/ 29 July 2016

Cleaner energy for airports — a concept that is spreading rapidly across South Africa

Cleaner Energy For Airports — A Concept That Is Spreading Rapidly Across South Africa
There is no doubt that the future of electricity generation will be largely renewable energy and possibly nuclear energy. Photo: Supplied

Acsa Solar Power-Driven Airports

Winner: Energy Efficiency And Carbon Management Award

Theoretically, how does an airport justify its carbon footprint? Airports Company South Africa (Acsa) has gone beyond justification and is implementing and running a completely new system — solar power-driven airports.

As of February 2016, George Airport became the first African airport to run solar; 41% of the airport’s energy demand is now supplied by this form of energy, with the balance drawn from the national grid.

Speaking at the launch of the photovoltaic (PV) plant converting solar energy in George, Skhumbuzo Macozoma, chairperson of Acsa, said: “Harnessing solar power is a viable, cleaner energy source, which contributes towards diversifying the energy mix.

“This plant will ensure that the airport is self-sustaining in terms of its power needs and will eventually extend to the broader community within the George municipality.”

The solar station at George took a mere six months to build and in May 2016, Kimberley Airport and Upington International Airport were also converted to solar. These plants are forecasted to produce approximately 927 000 kilowatt hours per year.

Additionally, jobs were created during the build process. For the George Airport, 16 new employees were trained to install, operate and maintain the PV plant. During the 24-week construction period of the Kimberley plant, five permanent and 26 temporary employment opportunities were created.

Port Elizabeth, East London and Bram Fischer solar plants will follow in the next few years.

As the largest airport authority in Africa, Acsa is responsible for the management of South Africa’s nine principal airports as well as management and operations at the Chhatrapati Shivaji International Airport in Mumbai and the Guarulhos International Airport in São Paulo, Brazil.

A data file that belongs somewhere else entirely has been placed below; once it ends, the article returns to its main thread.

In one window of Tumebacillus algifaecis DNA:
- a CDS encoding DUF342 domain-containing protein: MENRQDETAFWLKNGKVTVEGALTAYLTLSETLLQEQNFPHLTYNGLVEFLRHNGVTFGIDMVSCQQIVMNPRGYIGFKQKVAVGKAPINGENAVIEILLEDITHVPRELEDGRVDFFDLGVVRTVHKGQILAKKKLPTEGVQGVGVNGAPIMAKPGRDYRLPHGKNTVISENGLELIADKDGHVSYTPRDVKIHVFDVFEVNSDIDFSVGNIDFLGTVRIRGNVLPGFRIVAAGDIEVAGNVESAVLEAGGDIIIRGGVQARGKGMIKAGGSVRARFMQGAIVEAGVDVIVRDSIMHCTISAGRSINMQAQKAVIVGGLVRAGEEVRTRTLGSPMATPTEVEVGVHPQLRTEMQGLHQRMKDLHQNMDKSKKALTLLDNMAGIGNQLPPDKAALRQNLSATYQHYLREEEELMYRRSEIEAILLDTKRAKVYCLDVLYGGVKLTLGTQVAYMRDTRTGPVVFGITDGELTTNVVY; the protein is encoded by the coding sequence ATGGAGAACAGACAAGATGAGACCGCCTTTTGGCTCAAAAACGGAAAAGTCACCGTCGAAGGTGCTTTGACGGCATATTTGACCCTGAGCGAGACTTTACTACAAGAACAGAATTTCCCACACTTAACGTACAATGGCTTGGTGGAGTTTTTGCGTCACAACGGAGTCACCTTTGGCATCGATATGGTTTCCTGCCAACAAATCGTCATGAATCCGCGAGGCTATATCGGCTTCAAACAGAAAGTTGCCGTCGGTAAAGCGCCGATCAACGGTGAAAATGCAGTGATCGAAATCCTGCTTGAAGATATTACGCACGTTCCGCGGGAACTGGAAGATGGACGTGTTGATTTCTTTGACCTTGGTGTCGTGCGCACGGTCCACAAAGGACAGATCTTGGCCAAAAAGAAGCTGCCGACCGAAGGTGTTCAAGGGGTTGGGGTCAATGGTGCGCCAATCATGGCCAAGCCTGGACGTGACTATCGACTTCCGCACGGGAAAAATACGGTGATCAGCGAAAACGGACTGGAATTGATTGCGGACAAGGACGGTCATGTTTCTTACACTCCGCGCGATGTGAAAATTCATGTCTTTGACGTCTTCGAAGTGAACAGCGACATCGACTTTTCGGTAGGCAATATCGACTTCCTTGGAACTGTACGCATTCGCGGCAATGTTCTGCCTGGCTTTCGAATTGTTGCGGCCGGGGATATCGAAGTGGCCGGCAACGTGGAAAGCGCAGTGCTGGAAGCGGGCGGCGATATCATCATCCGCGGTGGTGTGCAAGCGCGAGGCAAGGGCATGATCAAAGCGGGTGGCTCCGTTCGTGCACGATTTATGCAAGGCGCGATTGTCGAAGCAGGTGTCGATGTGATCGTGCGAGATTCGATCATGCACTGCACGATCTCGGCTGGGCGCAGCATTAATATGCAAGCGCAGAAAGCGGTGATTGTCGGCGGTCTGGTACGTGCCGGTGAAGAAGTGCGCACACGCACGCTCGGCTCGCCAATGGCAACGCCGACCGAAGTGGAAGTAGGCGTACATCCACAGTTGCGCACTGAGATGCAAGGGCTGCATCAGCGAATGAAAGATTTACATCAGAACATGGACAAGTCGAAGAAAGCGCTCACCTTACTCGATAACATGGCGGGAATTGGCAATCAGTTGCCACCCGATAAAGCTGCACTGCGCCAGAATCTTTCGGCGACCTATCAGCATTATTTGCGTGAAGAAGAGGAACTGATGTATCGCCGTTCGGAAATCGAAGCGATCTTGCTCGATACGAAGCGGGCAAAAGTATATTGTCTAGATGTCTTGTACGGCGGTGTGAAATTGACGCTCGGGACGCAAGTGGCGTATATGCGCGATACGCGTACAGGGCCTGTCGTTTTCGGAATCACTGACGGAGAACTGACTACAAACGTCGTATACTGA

Locally, Acsa is responsible for 80% of South Africa’s commercial air travel and approximately 38 million passengers per year.

Energy-efficient management extends across the group and includes the replacement of lights with energy savers or LEDs on runways, and for lighting outdoor security and parking areas. Cape Town International Airport, Port Elizabeth International Airport and George Airport currently recycle water through a groundwater filtration system and water harvesting tanks.

Additionally, each airport has a comprehensive wildlife management plan that covers every aspect of the airport relating to the risk of bird and wildlife strikes, including detailed species lists, and behaviour and mitigation strategies. The use of night-vision camera traps has resulted in the identification of various nocturnal species that were subsequently captured and relocated to controlled environments in conjunction with local conservation organisations.

Acsa chief executive Bongani Maseko says: “The interconnection between us and the external environment is the core of our value creation. We are always on the lookout for opportunities to develop cleaner energy sources that also aid us in our cost-cutting efforts, as well as lessen[ing] the pressure of power demand on the national grid.”

Through the change to solar at these three airports, about 247 713 kilowatt hours per month per airport has been taken off the grid, which alleviates national energy constraints. Beyond 2025, the company’s objective is to be a carbon-neutral organisation.